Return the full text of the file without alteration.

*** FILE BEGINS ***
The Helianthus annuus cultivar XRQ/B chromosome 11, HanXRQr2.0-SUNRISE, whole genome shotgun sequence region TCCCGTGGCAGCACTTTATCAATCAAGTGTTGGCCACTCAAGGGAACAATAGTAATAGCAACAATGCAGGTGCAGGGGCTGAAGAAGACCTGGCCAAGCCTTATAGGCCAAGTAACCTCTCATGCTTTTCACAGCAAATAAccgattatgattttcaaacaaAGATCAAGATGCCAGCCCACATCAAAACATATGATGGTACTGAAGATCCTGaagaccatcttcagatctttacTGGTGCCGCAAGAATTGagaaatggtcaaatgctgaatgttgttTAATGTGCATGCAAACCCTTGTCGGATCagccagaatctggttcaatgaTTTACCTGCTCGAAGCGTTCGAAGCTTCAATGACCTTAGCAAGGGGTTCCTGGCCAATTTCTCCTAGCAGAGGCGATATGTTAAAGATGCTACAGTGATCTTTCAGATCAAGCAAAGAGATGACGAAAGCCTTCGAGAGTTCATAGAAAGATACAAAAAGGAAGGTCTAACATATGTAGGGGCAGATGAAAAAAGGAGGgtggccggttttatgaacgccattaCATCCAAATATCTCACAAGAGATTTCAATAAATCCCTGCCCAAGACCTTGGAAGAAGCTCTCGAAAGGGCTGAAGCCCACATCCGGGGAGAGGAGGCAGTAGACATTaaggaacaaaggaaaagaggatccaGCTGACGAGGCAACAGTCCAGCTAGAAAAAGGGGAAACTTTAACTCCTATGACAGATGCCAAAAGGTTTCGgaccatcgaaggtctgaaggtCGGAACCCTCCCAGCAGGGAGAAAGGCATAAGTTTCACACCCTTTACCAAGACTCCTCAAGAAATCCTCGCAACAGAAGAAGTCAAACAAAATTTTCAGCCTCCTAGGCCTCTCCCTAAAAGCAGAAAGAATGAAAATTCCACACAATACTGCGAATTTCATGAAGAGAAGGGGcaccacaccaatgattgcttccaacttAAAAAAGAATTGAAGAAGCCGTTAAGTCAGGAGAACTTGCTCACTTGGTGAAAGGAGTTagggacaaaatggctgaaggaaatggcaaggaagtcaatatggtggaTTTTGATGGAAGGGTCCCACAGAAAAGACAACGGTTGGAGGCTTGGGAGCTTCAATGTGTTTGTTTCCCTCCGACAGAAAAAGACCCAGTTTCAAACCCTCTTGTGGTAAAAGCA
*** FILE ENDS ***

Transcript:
The Helianthus annuus cultivar XRQ/B chromosome 11, HanXRQr2.0-SUNRISE, whole genome shotgun sequence region TCCCGTGGCAGCACTTTATCAATCAAGTGTTGGCCACTCAAGGGAACAATAGTAATAGCAACAATGCAGGTGCAGGGGCTGAAGAAGACCTGGCCAAGCCTTATAGGCCAAGTAACCTCTCATGCTTTTCACAGCAAATAAccgattatgattttcaaacaaAGATCAAGATGCCAGCCCACATCAAAACATATGATGGTACTGAAGATCCTGaagaccatcttcagatctttacTGGTGCCGCAAGAATTGagaaatggtcaaatgctgaatgttgttTAATGTGCATGCAAACCCTTGTCGGATCagccagaatctggttcaatgaTTTACCTGCTCGAAGCGTTCGAAGCTTCAATGACCTTAGCAAGGGGTTCCTGGCCAATTTCTCCTAGCAGAGGCGATATGTTAAAGATGCTACAGTGATCTTTCAGATCAAGCAAAGAGATGACGAAAGCCTTCGAGAGTTCATAGAAAGATACAAAAAGGAAGGTCTAACATATGTAGGGGCAGATGAAAAAAGGAGGgtggccggttttatgaacgccattaCATCCAAATATCTCACAAGAGATTTCAATAAATCCCTGCCCAAGACCTTGGAAGAAGCTCTCGAAAGGGCTGAAGCCCACATCCGGGGAGAGGAGGCAGTAGACATTaaggaacaaaggaaaagaggatccaGCTGACGAGGCAACAGTCCAGCTAGAAAAAGGGGAAACTTTAACTCCTATGACAGATGCCAAAAGGTTTCGgaccatcgaaggtctgaaggtCGGAACCCTCCCAGCAGGGAGAAAGGCATAAGTTTCACACCCTTTACCAAGACTCCTCAAGAAATCCTCGCAACAGAAGAAGTCAAACAAAATTTTCAGCCTCCTAGGCCTCTCCCTAAAAGCAGAAAGAATGAAAATTCCACACAATACTGCGAATTTCATGAAGAGAAGGGGcaccacaccaatgattgcttccaacttAAAAAAGAATTGAAGAAGCCGTTAAGTCAGGAGAACTTGCTCACTTGGTGAAAGGAGTTagggacaaaatggctgaaggaaatggcaaggaagtcaatatggtggaTTTTGATGGAAGGGTCCCACAGAAAAGACAACGGTTGGAGGCTTGGGAGCTTCAATGTGTTTGTTTCCCTCCGACAGAAAAAGACCCAGTTTCAAACCCTCTTGTGGTAAAAGCA